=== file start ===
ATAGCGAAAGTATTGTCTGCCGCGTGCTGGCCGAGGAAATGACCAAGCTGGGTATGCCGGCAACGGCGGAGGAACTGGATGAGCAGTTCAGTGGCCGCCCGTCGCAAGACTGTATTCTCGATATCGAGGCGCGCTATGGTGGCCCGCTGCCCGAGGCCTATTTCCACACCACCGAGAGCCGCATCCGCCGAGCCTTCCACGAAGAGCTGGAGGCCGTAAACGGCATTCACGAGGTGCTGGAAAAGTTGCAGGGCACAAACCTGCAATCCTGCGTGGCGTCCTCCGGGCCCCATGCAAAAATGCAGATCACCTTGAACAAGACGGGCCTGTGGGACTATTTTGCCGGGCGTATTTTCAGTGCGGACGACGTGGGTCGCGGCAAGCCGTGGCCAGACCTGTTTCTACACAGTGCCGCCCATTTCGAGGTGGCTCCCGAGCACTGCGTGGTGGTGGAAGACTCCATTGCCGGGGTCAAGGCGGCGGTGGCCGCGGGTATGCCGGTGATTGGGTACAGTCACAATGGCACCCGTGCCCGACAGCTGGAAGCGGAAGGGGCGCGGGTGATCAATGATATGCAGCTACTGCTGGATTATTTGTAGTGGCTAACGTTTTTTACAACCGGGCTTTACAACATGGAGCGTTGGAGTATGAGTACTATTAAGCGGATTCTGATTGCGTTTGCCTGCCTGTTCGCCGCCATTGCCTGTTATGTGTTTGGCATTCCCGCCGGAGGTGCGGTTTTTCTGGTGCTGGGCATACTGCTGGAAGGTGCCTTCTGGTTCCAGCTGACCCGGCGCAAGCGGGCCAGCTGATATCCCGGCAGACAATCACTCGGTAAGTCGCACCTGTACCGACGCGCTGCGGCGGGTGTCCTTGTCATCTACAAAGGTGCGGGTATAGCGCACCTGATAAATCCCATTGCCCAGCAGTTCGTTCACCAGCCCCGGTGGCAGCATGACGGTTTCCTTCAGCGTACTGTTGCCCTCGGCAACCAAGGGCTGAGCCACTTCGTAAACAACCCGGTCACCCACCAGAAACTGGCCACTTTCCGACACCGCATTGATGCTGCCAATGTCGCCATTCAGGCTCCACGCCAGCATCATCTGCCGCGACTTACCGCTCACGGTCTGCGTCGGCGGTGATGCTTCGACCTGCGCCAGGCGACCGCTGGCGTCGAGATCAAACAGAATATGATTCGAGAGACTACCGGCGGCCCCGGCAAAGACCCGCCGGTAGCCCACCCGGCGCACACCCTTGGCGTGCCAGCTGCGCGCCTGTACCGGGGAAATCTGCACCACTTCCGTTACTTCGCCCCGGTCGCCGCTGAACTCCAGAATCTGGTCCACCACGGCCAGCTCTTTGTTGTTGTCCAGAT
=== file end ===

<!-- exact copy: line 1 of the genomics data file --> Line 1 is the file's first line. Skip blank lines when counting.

ATAGCGAAAGTATTGTCTGCCGCGTGCTGGCCGAGGAAATGACCAAGCTGGGTATGCCGGCAACGGCGGAGGAACTGGATGAGCAGTTCAGTGGCCGCCCGTCGCAAGACTGTATTCTCGATATCGAGGCGCGCTATGGTGGCCCGCTGCCCGAGGCCTATTTCCACACCACCGAGAGCCGCATCCGCCGAGCCTTCCACGAAGAGCTGGAGGCCGTAAACGGCATTCACGAGGTGCTGGAAAAGTTGCAGGGCACAAACCTGCAATCCTGCGTGGCGTCCTCCGGGCCCCATGCAAAAATGCAGATCACCTTGAACAAGACGGGCCTGTGGGACTATTTTGCCGGGCGTATTTTCAGTGCGGACGACGTGGGTCGCGGCAAGCCGTGGCCAGACCTGTTTCTACACAGTGCCGCCCATTTCGAGGTGGCTCCCGAGCACTGCGTGGTGGTGGAAGACTCCATTGCCGGGGTCAAGGCGGCGGTGGCCGCGGGTATGCCGGTGATTGGGTACAGTCACAATGGCACCCGTGCCCGACAGCTGGAAGCGGAAGGGGCGCGGGTGATCAATGATATGCAGCTACTGCTGGATTATTTGTAGTGGCTAACGTTTTTTACAACCGGGCTTTACAACATGGAGCGTTGGAGTATGAGTACTATTAAGCGGATTCTGATTGCGTTTGCCTGCCTGTTCGCCGCCATTGCCTGTTATGTGTTTGGCATTCCCGCCGGAGGTGCGGTTTTTCTGGTGCTGGGCATACTGCTGGAAGGTGCCTTCTGGTTCCAGCTGACCCGGCGCAAGCGGGCCAGCTGATATCCCGGCAGACAATCACTCGGTAAGTCGCACCTGTACCGACGCGCTGCGGCGGGTGTCCTTGTCATCTACAAAGGTGCGGGTATAGCGCACCTGATAAATCCCATTGCCCAGCAGTTCGTTCACCAGCCCCGGTGGCAGCATGACGGTTTCCTTCAGCGTACTGTTGCCCTCGGCAACCAAGGGCTGAGCCACTTCGTAAACAACCCGGTCACCCACCAGAAACTGGCCACTTTCCGACACCGCATTGATGCTGCCAATGTCGCCATTCAGGCTCCACGCCAGCATCATCTGCCGCGACTTACCGCTCACGGTCTGCGTCGGCGGTGATGCTTCGACCTGCGCCAGGCGACCGCTGGCGTCGAGATCAAACAGAATATGATTCGAGAGACTACCGGCGGCCCCGGCAAAGACCCGCCGGTAGCCCACCCGGCGCACACCCTTGGCGTGCCAGCTGCGCGCCTGTACCGGGGAAATCTGCACCACTTCCGTTACTTCGCCCCGGTCGCCGCTGAACTCCAGAATCTGGTCCACCACGGCCAGCTCTTTGTTGTTGTCCAGAT